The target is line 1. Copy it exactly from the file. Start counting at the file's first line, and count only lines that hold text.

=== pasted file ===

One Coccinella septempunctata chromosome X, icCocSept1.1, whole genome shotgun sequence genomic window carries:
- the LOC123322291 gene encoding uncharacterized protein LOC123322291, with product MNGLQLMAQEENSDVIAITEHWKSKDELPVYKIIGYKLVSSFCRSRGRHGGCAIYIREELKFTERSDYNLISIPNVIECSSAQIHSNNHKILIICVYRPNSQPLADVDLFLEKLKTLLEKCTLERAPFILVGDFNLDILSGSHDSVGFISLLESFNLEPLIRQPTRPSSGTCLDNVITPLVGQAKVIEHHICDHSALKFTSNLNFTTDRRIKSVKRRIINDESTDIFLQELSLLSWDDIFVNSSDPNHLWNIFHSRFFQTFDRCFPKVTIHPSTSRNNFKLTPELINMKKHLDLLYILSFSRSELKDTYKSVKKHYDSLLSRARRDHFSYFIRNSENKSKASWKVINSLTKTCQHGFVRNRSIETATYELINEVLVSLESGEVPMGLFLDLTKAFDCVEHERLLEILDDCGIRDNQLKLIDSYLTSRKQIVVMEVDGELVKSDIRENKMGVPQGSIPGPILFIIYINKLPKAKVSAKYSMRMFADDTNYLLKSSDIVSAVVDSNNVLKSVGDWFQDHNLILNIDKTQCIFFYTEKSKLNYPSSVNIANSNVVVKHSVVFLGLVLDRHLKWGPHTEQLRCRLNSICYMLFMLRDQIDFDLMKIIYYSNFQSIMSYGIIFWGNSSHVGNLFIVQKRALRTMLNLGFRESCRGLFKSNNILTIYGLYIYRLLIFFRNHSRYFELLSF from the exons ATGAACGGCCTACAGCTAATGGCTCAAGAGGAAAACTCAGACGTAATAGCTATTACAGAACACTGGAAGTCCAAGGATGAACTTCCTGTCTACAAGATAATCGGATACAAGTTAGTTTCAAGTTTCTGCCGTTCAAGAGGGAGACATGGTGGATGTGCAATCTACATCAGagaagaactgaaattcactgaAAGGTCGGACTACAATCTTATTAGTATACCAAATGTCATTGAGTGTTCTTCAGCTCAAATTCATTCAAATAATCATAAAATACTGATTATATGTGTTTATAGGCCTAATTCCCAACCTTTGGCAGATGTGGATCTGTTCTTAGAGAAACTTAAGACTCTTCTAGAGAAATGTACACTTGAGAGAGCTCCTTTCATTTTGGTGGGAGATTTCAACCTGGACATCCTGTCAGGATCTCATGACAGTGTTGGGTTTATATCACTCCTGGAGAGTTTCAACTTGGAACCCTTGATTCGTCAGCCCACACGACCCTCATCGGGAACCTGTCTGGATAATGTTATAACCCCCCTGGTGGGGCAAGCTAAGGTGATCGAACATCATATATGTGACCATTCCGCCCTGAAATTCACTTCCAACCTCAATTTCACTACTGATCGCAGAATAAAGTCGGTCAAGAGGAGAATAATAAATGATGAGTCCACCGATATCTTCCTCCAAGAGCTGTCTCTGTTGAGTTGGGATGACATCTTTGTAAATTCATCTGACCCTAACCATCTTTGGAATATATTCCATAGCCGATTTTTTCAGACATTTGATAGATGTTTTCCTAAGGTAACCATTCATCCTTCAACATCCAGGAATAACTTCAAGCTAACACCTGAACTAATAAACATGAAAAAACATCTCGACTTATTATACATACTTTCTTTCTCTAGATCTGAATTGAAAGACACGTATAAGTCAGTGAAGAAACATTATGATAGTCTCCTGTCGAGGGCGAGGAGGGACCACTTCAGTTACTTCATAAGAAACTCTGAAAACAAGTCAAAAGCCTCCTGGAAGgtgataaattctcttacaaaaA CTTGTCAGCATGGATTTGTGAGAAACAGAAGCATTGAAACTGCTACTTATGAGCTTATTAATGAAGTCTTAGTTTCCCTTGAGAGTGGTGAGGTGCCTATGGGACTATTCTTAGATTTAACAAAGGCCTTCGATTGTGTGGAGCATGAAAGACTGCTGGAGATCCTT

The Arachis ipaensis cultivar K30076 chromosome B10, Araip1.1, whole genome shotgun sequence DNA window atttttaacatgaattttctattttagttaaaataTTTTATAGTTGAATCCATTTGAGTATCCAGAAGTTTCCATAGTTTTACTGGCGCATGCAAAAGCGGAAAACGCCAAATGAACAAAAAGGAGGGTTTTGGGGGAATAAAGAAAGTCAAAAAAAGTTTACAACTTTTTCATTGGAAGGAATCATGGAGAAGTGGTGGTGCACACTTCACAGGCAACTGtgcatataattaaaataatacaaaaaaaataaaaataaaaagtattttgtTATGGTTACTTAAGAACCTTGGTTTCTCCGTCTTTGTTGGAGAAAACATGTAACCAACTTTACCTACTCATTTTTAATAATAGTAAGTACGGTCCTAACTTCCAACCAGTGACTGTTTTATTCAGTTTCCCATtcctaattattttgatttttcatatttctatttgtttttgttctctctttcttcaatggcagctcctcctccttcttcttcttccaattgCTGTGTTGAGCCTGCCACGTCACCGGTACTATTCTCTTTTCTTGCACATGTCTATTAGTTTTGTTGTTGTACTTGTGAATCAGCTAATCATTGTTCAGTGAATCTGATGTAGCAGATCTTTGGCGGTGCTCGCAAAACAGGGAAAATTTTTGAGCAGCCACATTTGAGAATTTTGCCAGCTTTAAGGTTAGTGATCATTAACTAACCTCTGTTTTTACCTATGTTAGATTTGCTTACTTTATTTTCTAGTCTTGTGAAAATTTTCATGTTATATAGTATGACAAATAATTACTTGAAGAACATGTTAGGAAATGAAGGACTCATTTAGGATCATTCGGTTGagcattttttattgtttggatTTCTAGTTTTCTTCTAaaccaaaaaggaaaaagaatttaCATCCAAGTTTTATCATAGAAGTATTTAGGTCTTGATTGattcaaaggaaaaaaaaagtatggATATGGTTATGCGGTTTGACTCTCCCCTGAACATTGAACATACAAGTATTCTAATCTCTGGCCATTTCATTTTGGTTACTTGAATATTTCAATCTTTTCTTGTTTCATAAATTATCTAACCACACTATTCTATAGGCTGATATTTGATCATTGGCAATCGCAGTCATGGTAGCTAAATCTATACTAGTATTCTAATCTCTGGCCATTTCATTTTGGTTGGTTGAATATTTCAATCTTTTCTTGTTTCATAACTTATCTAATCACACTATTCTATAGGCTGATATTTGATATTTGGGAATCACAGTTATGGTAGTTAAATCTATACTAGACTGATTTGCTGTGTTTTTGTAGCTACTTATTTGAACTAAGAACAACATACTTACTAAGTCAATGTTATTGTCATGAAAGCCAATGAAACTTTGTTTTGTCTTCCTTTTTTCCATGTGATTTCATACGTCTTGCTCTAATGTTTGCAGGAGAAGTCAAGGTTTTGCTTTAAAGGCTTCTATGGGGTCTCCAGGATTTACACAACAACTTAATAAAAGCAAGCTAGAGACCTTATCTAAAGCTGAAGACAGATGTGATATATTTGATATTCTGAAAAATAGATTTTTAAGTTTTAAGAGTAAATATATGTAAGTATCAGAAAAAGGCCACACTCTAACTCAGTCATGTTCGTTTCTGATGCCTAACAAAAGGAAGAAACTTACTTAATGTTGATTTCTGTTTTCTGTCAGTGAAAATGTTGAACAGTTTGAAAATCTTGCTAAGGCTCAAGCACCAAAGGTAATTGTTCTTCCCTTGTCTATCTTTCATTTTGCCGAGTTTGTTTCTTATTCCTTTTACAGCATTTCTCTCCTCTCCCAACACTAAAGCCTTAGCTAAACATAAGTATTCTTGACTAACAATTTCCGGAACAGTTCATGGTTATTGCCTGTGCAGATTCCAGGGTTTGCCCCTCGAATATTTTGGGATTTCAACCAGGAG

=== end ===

One Coccinella septempunctata chromosome X, icCocSept1.1, whole genome shotgun sequence genomic window carries: